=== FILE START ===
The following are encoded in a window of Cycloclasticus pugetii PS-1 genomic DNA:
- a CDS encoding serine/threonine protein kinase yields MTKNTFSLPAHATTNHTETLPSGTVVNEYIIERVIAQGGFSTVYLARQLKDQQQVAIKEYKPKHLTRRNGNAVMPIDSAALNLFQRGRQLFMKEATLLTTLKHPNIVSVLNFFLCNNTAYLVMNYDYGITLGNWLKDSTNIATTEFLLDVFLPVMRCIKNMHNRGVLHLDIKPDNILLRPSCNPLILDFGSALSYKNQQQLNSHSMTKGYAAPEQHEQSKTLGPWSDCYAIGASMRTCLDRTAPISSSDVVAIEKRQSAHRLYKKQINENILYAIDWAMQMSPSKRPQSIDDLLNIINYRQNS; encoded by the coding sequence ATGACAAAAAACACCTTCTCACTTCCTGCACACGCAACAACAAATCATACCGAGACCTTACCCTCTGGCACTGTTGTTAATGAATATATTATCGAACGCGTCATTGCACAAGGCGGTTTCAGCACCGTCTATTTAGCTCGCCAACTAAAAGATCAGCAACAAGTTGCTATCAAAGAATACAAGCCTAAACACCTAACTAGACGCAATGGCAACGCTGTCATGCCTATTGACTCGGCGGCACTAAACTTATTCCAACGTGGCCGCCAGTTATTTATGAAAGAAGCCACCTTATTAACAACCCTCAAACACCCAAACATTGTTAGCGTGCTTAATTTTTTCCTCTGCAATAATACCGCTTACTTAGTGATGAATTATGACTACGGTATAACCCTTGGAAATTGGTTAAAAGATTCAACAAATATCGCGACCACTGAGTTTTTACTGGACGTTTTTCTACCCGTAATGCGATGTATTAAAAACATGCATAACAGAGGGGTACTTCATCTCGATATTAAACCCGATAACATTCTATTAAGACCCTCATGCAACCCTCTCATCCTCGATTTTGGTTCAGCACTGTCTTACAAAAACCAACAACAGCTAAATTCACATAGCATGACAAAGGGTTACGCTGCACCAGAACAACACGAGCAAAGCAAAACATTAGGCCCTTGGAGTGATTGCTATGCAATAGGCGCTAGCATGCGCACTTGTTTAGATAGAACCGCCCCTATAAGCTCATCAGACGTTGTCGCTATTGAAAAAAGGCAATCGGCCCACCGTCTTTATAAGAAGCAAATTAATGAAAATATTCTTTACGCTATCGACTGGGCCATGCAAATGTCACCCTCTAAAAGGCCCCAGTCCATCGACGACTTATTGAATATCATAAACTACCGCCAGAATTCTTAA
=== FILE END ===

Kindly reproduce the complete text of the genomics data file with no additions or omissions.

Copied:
The following are encoded in a window of Cycloclasticus pugetii PS-1 genomic DNA:
- a CDS encoding serine/threonine protein kinase yields MTKNTFSLPAHATTNHTETLPSGTVVNEYIIERVIAQGGFSTVYLARQLKDQQQVAIKEYKPKHLTRRNGNAVMPIDSAALNLFQRGRQLFMKEATLLTTLKHPNIVSVLNFFLCNNTAYLVMNYDYGITLGNWLKDSTNIATTEFLLDVFLPVMRCIKNMHNRGVLHLDIKPDNILLRPSCNPLILDFGSALSYKNQQQLNSHSMTKGYAAPEQHEQSKTLGPWSDCYAIGASMRTCLDRTAPISSSDVVAIEKRQSAHRLYKKQINENILYAIDWAMQMSPSKRPQSIDDLLNIINYRQNS; encoded by the coding sequence ATGACAAAAAACACCTTCTCACTTCCTGCACACGCAACAACAAATCATACCGAGACCTTACCCTCTGGCACTGTTGTTAATGAATATATTATCGAACGCGTCATTGCACAAGGCGGTTTCAGCACCGTCTATTTAGCTCGCCAACTAAAAGATCAGCAACAAGTTGCTATCAAAGAATACAAGCCTAAACACCTAACTAGACGCAATGGCAACGCTGTCATGCCTATTGACTCGGCGGCACTAAACTTATTCCAACGTGGCCGCCAGTTATTTATGAAAGAAGCCACCTTATTAACAACCCTCAAACACCCAAACATTGTTAGCGTGCTTAATTTTTTCCTCTGCAATAATACCGCTTACTTAGTGATGAATTATGACTACGGTATAACCCTTGGAAATTGGTTAAAAGATTCAACAAATATCGCGACCACTGAGTTTTTACTGGACGTTTTTCTACCCGTAATGCGATGTATTAAAAACATGCATAACAGAGGGGTACTTCATCTCGATATTAAACCCGATAACATTCTATTAAGACCCTCATGCAACCCTCTCATCCTCGATTTTGGTTCAGCACTGTCTTACAAAAACCAACAACAGCTAAATTCACATAGCATGACAAAGGGTTACGCTGCACCAGAACAACACGAGCAAAGCAAAACATTAGGCCCTTGGAGTGATTGCTATGCAATAGGCGCTAGCATGCGCACTTGTTTAGATAGAACCGCCCCTATAAGCTCATCAGACGTTGTCGCTATTGAAAAAAGGCAATCGGCCCACCGTCTTTATAAGAAGCAAATTAATGAAAATATTCTTTACGCTATCGACTGGGCCATGCAAATGTCACCCTCTAAAAGGCCCCAGTCCATCGACGACTTATTGAATATCATAAACTACCGCCAGAATTCTTAA